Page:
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Smile Re: Search: The next five years.

Quote:
MrMark said: One thing Iím not clear on is you talk about visitors casting votes via bookmarking, tagging and rating. Iím taking this to mean a page that is bookmarked allot be listed higher (itís got to be good if people are bookmarking it).
What Iím trying to figure is how really important end user data will be folded into the ranking algorithm along with the linkage data search engines already have. There are a lot of ways, including social bookmarking, tag clouds and rating, (say restaurants), for instance. All of which provides a great indicator to the quality and popularity of a search result, text through to audio/video.

Quote:
AdrianB said: Apart from introducing an interesting new TLA, I don't really see what is so different. Sure, the search engines are indexing more data, in different formats, and this has to somehow get found so there is going to be a form of optimisation (search engine optimisation?).
Working with a company called Acromym Media TLAs are an absolute requirement

Actually I donít think I could claim that as something I coined. Around about the same time I started thinking about this much richer experience for the end user I started talking about optimizing digital assets. Certainly Lee Odden has used the term and Iíve seen it a few other places.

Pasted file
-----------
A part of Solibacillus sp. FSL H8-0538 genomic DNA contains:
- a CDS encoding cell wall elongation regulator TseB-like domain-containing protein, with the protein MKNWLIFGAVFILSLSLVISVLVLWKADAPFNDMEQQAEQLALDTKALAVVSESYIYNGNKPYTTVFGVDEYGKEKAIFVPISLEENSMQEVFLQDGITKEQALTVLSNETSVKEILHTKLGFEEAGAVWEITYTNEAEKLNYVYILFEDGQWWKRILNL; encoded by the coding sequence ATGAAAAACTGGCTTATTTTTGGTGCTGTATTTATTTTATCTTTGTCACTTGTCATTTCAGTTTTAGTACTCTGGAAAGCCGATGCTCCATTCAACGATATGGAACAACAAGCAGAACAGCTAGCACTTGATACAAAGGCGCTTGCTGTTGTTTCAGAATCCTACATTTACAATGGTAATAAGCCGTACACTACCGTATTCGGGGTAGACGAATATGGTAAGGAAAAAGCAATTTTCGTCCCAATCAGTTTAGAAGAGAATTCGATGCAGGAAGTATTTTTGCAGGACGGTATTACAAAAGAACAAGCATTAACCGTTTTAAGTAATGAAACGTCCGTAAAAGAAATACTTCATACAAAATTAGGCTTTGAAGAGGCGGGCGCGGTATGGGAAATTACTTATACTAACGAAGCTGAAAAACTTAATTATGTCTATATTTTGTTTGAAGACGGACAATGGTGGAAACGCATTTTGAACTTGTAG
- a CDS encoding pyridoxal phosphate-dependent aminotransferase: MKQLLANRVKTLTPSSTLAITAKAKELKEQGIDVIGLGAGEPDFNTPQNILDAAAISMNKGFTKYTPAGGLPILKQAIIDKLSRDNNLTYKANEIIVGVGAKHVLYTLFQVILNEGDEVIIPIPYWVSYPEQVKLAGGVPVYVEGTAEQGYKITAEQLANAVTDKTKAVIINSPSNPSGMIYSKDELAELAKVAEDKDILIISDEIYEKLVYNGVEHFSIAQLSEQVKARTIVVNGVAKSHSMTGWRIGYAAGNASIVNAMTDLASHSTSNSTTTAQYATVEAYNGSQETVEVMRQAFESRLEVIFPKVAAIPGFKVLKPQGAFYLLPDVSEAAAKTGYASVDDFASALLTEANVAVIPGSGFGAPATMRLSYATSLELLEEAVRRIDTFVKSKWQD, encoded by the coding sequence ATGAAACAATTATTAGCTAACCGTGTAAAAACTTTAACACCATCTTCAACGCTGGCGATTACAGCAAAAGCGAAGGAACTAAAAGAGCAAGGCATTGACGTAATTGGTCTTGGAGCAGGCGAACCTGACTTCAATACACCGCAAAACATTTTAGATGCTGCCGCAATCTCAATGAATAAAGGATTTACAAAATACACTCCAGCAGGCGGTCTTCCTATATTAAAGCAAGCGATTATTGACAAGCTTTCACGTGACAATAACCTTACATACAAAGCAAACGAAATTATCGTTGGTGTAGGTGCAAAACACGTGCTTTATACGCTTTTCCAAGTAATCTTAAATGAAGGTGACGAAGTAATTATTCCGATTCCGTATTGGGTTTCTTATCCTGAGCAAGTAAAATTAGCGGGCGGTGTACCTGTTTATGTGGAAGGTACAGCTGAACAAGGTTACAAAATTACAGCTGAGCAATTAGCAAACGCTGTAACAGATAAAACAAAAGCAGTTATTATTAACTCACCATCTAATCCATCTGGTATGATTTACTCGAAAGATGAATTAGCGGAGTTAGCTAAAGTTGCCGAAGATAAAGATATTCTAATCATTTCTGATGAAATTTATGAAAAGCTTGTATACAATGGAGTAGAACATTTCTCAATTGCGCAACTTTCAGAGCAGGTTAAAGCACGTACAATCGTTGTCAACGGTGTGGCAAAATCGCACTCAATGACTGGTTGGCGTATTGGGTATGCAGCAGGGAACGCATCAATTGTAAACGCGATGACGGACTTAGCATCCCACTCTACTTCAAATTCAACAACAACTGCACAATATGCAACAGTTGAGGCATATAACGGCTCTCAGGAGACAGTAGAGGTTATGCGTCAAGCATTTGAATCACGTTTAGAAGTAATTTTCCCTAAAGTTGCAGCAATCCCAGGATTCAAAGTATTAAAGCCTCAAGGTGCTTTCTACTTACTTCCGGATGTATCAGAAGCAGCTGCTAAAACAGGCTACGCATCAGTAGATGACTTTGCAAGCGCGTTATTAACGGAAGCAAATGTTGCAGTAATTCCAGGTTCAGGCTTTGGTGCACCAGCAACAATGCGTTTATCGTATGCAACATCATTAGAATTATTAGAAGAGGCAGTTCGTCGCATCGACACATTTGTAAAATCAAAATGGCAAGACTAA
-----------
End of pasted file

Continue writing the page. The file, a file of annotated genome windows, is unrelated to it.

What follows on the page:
For me the term search engine optimization has always been a misnomer. I donít know anyone who has optimized a search engine (other than the search engines). Just lie I donít know anyone who has marketed a search engine (other than the search engines).

The reference to digital assets is closely aligned to Googleís universal search which has really made search very interesting. But side-by-side is the social media ďthing.Ē I say thing, because we use the term in a singular manner. But I see a three tier connection: Social networks (such as FaceBook, MySpace etc.) at the core. Social media and bookmarking sites such as del.icio.us and Digg . And then social search itself which will be a by product of the first two. People being able to tap into a trusted network looking for information. And this human element then folded back into the algorithm somehow.

Quote:
Link Moses and revered search marketer extraordinaire said: The engines need to be willing to gently prod the searcher to do some very basic refinements, rather than throwing all of it at them with a few blended options that could very well be meaningless. I'd use an Up\Down slider like this
I have a feeling that, looking at the way universal search is incorporating those verticals into the SERPs, certainly with a little more ďpersonalizationĒ involved Google and other search engines will be able to determine whether you prefer news results, or video or blog posts etc. I entirely agree with you that end user preferences will start to play a greater role in the way that results are presented.